5. How would the government know what to think if they didn't ask the people every time?

    • http://www2.canada.com/nanaimodailynews/news/stor

      MP Lunney has no time for church group 'bullies'
      The Daily News
      Published: Monday, February 22, 2010

      Nanaimo-Alberni MP James Lunney says he won't be bullied into meeting a church group upset about federal funding cuts to international aid organization KAIROS.

      "The message is, don't try to intimidate your MP," he said.

      Lunney was responding to the concerns of Hans Kratz, chair of the Parksville-Qualicum KAIROS group, who says he has tried for months to arrange a meeting to no avail, calling the MP's behaviour "undemocratic."

      See also:


      • "don't try to intimidate your MP"

        Oh, that's just an invitation for fun…

  6. Does this mean the Liberals will put a cap on the number of cabinet ministers and the amount of advertising, etc. they will do after they are elected? Also, I would have to see this in their election platform with ways of holding them accountable. Perferably, some sort of recall!!

    • Dunno.. perhaps we should elect them and find out.

      • Isn't that the Liberals' slogan for the upcoming election campaign? Elect us first, and then we'll tell you what we're going to do.

        • Seems to work for Harper.

          • To be fair, it's not that he didn't tell us what he was going to do. It's that he neglected to mention that his campaign was an elaborate version of "Opposite Day"

        • In 2007, Parliament passed a law fixing federal election dates every four years and scheduling the next election date as October 19, 2009 . . .

          On August 27, 2008. Harper asked Governor General Michaëlle Jean to cancel her trip to the Paralympic Games in Beijing, adding fuel to speculation that the Prime Minister would seek a dissolution. On September 7, 2008 after much speculation, Harper asked the Governor General to call a federal election on October 14, 2008

          October 7, 2008 at 11:54 am

          Conservative party leader and current Canadian Prime Minister Stephen Harper was questioned during last week's debates as to why his party hadn't released the details of their election platform.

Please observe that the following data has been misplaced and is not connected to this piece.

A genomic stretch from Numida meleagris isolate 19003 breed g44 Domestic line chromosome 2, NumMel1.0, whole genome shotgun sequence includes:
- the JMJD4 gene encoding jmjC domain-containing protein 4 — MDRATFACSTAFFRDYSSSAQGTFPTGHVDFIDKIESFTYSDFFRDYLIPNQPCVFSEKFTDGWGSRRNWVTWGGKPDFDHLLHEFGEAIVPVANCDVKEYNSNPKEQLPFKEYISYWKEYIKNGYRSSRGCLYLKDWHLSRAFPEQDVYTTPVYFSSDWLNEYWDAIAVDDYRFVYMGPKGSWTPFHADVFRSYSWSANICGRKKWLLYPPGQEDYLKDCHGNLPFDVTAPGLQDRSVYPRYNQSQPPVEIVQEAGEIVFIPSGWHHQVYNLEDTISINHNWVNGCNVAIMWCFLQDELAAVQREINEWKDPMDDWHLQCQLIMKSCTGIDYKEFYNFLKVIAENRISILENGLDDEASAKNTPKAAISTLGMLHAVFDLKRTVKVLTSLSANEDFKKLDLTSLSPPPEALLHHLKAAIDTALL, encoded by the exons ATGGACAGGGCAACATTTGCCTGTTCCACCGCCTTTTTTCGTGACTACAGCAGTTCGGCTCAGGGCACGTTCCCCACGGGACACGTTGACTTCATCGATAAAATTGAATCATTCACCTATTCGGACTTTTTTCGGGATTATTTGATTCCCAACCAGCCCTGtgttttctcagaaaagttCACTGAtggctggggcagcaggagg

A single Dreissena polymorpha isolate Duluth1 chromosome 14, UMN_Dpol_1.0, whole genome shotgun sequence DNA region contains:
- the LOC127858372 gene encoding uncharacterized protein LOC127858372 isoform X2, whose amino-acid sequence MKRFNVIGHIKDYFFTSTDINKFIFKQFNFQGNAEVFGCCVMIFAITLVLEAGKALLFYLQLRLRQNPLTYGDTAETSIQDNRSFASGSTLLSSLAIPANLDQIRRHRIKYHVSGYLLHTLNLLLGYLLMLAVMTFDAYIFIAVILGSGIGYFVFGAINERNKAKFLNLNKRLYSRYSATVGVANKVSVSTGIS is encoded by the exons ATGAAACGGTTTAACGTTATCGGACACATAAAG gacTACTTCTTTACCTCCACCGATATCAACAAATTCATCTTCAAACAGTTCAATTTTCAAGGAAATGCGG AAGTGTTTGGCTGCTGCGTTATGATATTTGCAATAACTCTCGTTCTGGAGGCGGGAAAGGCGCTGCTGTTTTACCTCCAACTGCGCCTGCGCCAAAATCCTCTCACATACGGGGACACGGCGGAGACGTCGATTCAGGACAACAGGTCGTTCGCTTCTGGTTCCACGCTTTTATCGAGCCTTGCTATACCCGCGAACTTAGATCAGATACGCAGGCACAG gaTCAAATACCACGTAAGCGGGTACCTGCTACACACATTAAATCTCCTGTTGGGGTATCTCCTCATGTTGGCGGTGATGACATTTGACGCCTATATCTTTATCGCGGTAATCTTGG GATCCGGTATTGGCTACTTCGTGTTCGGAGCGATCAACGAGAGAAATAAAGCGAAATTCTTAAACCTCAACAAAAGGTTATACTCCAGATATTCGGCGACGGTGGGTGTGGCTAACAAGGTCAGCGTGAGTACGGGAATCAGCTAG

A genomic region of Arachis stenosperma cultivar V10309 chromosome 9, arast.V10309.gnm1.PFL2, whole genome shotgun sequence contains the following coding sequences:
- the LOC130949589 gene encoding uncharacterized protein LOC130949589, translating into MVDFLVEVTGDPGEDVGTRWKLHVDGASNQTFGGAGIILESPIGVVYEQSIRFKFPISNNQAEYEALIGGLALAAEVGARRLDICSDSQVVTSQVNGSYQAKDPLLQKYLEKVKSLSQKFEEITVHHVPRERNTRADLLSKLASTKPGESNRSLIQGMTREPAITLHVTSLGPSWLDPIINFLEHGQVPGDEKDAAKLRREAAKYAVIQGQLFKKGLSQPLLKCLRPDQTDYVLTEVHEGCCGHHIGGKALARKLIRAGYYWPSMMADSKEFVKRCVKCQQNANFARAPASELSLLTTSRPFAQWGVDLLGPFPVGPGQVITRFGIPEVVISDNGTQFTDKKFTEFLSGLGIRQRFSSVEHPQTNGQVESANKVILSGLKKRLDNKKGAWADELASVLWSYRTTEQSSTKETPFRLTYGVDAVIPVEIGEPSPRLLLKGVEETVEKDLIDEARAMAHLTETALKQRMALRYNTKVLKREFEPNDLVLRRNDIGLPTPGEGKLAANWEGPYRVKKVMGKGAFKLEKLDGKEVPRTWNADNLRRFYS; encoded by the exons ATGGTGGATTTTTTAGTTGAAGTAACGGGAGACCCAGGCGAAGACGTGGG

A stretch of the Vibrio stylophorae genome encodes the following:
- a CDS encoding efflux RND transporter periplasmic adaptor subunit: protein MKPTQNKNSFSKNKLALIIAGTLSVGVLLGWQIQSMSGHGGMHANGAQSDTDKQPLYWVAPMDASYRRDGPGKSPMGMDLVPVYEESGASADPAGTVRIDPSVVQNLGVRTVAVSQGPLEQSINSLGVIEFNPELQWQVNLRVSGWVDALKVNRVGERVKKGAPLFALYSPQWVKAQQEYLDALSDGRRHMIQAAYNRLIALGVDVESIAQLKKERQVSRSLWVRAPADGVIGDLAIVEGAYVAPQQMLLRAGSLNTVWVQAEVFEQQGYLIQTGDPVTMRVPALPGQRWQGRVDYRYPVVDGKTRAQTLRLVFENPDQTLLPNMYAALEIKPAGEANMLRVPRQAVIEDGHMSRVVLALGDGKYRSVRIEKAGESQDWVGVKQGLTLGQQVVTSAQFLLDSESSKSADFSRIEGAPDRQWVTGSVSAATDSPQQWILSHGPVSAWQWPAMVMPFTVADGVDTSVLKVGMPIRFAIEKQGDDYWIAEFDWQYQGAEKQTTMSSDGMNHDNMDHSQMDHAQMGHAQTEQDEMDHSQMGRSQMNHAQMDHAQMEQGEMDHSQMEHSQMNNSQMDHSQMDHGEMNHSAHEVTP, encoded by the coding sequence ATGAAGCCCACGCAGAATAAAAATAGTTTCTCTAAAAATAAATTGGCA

• We've done enough of that over the years, we don't need to elect them to find out.

  7. "The Liberals figure the Conservatives could save $1.2-billion if they …"

    Yeah, but those are LiberalDollars, not real, conservative dollars. "Figure", heh, doesn't exactly sound like audited GAAP stuff.

  8. If the Liberals ever get back into power they can practice what they preach. The hypocrites.

      • Actually, no. The very article that you link to states: "But the Liberal government of Jean Chretien spent much more than either [the Martin government or the Harper government] in fiscal 2003 — purchasing advertising worth $111-million. " So according to the numbers in the article, the Harper govt spent less than the Chretien government. Basically, gold goes to Chretien, silver to Harper, bronze to Martin. As an added bonus, unlike Chretien's gang, Harper's gang didn't turn around and steal that money and give it to their party.

        Nice selective use of quotation there.

        • Whoops – that's what I get for skimming the article. Your point is well-taken, I didn't realize that Martin had cut back so drastically from Chretien.

          BTW, it wasn't "selective quotation", that's not my style. I retyped the headline as it wasn't apparent from the URL.

        • yeah, there was more spending in 2003, but if I'm not mistaken, that was when the whole SARS thing was taking place. What exactly was happening in 2007?

  9. I watched Power & Politics and they had on a Nobel prize winner for economics and the guy said pretty much what McCallum said AND he said our success is because of our banking regulations – bingo ! Thank you Messrs. Chretien and Martin, it looks like your policy that Harper lobbied against and voted again and now you brag about is what truly helped us.

    Harper, be nice, be a gentleman and give credit where credit due.